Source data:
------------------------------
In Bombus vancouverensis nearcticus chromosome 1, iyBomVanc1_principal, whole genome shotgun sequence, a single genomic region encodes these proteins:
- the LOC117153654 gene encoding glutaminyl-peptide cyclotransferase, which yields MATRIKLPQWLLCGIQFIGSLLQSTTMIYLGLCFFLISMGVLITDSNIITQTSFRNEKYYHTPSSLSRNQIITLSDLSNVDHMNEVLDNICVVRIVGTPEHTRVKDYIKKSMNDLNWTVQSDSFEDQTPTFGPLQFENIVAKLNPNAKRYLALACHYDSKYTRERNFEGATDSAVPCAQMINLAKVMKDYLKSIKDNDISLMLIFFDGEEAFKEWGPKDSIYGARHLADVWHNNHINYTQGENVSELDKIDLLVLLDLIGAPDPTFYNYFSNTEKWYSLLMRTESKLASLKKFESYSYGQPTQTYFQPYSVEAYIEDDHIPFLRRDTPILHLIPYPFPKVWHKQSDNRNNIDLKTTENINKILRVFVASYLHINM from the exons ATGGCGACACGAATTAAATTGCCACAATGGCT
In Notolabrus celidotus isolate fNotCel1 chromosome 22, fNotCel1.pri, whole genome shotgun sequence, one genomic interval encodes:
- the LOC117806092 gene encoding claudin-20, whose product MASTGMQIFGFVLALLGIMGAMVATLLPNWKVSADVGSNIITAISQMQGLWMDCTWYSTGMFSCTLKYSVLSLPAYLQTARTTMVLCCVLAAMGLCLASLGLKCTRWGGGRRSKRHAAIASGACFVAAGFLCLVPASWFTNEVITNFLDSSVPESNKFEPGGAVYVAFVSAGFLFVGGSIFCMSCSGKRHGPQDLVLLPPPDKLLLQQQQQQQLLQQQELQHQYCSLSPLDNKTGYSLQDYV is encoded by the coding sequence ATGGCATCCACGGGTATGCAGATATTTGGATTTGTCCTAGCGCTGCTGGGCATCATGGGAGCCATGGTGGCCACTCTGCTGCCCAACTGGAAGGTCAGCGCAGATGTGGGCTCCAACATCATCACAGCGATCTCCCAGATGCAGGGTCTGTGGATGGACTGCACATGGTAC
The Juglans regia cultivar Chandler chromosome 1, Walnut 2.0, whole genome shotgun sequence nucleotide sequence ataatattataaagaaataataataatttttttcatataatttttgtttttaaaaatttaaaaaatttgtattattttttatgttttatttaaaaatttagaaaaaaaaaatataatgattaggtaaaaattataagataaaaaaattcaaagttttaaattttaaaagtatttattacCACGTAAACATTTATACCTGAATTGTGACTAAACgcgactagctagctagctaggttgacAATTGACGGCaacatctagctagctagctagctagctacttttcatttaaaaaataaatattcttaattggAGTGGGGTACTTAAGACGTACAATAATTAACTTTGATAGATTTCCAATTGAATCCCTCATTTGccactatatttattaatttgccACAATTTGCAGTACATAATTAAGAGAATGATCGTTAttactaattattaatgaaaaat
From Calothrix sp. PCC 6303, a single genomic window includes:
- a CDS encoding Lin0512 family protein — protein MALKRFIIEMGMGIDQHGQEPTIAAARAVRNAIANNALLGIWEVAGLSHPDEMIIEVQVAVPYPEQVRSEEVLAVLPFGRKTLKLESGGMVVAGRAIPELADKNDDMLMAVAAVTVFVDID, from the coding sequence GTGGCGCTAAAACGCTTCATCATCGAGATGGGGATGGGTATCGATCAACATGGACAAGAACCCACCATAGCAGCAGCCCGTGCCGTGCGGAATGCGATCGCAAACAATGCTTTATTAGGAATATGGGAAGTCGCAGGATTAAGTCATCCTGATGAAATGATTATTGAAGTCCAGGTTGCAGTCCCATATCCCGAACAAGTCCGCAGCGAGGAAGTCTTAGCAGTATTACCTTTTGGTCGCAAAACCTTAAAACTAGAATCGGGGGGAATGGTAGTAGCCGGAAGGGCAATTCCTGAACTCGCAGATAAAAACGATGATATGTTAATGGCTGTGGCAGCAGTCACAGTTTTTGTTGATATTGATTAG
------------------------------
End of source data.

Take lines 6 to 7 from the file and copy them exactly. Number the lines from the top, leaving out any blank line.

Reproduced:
From Calothrix sp. PCC 6303, a single genomic window includes:
- a CDS encoding Lin0512 family protein — protein MALKRFIIEMGMGIDQHGQEPTIAAARAVRNAIANNALLGIWEVAGLSHPDEMIIEVQVAVPYPEQVRSEEVLAVLPFGRKTLKLESGGMVVAGRAIPELADKNDDMLMAVAAVTVFVDID, from the coding sequence GTGGCGCTAAAACGCTTCATCATCGAGATGGGGATGGGTATCGATCAACATGGACAAGAACCCACCATAGCAGCAGCCCGTGCCGTGCGGAATGCGATCGCAAACAATGCTTTATTAGGAATATGGGAAGTCGCAGGATTAAGTCATCCTGATGAAATGATTATTGAAGTCCAGGTTGCAGTCCCATATCCCGAACAAGTCCGCAGCGAGGAAGTCTTAGCAGTATTACCTTTTGGTCGCAAAACCTTAAAACTAGAATCGGGGGGAATGGTAGTAGCCGGAAGGGCAATTCCTGAACTCGCAGATAAAAACGATGATATGTTAATGGCTGTGGCAGCAGTCACAGTTTTTGTTGATATTGATTAG